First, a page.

The low glycemic (low GI) diet is based on the concept of the glycemic index (GI)…
Studies have shown that the low GI diet may result in weight loss, reduce blood sugar levels, and lower the risk of heart disease and type 2 diabetes.
However, the way it ranks foods has been criticized for being unreliable and failing to reflect foods’ overall healthiness.
This article provides a detailed review of the low GI diet, including what it is, how to follow it, and its benefits and drawbacks.
Carbohydrates are found in breads, cereals, fruits, vegetables, and dairy products. They’re an essential part of a healthy diet.
When you eat any type of carb, your digestive system breaks it down into simple sugars that enter the bloodstream.
Not all carbs are the same, as different types have unique effects on blood sugar.
The glycemic index (GI) is a measurement system that ranks foods according to their effect on your blood sugar levels. It was created in the early 1980s by Dr. David Jenkins, a Canadian professor (1Trusted Source).
The rates at which different foods raise blood sugar levels are ranked in comparison with the absorption of 50 grams of pure glucose. Pure glucose is used as a reference food and has a GI value of 100.
The three GI ratings are:
- Low: 55 or fewer
- Medium: 56–69
- High: 70 or more
Foods with a low GI value are the preferred choice. They’re slowly digested and absorbed, causing a slower and smaller rise in blood sugar levels.
On the other hand, foods with a high GI value should be limited. They’re quickly digested and absorbed, resulting in a rapid rise and fall of blood sugar levels.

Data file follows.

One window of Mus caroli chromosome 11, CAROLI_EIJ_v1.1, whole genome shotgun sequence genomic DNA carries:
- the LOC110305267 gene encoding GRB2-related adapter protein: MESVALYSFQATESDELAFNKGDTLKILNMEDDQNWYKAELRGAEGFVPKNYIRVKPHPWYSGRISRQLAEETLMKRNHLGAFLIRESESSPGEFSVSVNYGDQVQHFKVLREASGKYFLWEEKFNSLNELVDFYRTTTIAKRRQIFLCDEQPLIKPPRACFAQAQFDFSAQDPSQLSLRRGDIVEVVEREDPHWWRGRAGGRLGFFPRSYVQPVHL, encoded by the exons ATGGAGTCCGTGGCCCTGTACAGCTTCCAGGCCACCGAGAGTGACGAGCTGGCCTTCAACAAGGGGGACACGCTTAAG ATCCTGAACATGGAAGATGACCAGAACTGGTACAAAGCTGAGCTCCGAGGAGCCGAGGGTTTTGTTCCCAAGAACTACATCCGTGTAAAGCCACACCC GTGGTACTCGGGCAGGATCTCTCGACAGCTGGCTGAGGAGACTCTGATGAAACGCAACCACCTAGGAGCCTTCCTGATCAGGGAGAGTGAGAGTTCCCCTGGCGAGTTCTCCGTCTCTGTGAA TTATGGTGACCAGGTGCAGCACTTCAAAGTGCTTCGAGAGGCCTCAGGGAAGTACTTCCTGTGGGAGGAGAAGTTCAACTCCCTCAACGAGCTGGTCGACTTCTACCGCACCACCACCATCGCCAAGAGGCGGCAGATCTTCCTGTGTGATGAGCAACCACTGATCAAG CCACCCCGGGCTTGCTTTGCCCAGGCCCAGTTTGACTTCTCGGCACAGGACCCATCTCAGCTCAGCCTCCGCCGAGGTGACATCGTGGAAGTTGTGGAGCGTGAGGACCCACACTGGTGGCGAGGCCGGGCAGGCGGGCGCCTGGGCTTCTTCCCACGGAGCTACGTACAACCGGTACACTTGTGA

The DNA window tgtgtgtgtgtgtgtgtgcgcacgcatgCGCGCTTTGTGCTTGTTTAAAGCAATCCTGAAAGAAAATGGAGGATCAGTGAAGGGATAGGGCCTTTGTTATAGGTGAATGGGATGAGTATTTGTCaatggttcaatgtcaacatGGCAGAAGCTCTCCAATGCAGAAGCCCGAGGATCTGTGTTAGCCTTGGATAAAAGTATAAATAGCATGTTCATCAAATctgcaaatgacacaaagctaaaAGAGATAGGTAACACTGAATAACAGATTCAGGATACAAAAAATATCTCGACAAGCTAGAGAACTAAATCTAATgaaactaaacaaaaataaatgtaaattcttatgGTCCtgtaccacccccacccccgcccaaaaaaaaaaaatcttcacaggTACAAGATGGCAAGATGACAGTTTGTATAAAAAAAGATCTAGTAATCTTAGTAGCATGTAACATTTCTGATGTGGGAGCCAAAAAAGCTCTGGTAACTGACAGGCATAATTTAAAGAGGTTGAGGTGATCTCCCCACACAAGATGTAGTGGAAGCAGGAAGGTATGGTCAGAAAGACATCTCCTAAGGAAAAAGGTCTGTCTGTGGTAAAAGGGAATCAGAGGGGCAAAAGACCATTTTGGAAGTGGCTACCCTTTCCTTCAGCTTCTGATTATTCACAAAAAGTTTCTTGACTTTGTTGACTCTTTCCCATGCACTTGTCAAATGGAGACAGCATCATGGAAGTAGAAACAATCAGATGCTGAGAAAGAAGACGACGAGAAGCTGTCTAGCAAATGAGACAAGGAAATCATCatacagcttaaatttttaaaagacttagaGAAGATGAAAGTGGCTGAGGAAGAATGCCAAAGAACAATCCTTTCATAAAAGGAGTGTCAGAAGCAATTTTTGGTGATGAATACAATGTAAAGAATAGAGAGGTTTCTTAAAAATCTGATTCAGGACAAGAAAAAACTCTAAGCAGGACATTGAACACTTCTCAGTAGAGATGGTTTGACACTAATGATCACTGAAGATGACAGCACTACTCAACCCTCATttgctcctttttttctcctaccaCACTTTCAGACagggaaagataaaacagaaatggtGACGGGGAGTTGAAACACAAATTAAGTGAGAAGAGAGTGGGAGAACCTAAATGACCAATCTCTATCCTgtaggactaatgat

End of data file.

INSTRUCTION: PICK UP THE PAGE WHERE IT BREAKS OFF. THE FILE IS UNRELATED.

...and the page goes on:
You can use this database to find the GI value (and glycemic load, described below) of common foods.
It’s important to note that foods are only assigned a GI value if they contain carbs. Hence, foods without carbs won’t be found on GI lists. Examples of these foods include:
SUMMARYThe glycemic index (GI) is a ranking system that classifies carb-containing foods by their effect on blood sugar levels. It was created in the early 1980s by Dr. David Jenkins.
A number of factors can influence the GI value of a food or meal, including:
- The type of sugar it contains. There’s a misconception that all sugars have a high GI. The GI of sugar ranges from as low as 23 for fructose to up to 105 for maltose. Therefore, the GI of a food partly depends on the type of sugar it contains.
- The structure of the starch. Starch is a carb comprising two molecules — amylose and amylopectin. Amylose is difficult to digest, whereas amylopectin is easily digested. Foods with a higher amylose content will have a lower GI (2Trusted Source).
- How refined the carb is. Processing methods such as grinding and rolling disrupt amylose and amylopectin molecules, raising the GI. Generally speaking, the more processed a food is, the higher its GI (2Trusted Source).
- Nutrient composition. Adding protein or fat to a meal can slow digestion and help reduce the glycemic response to a meal (3Trusted Source, 4Trusted Source).
- Cooking method. Preparation and cooking techniques can affect the GI too. Generally, the longer a food is cooked, the faster its sugars will be digested and absorbed, raising the GI.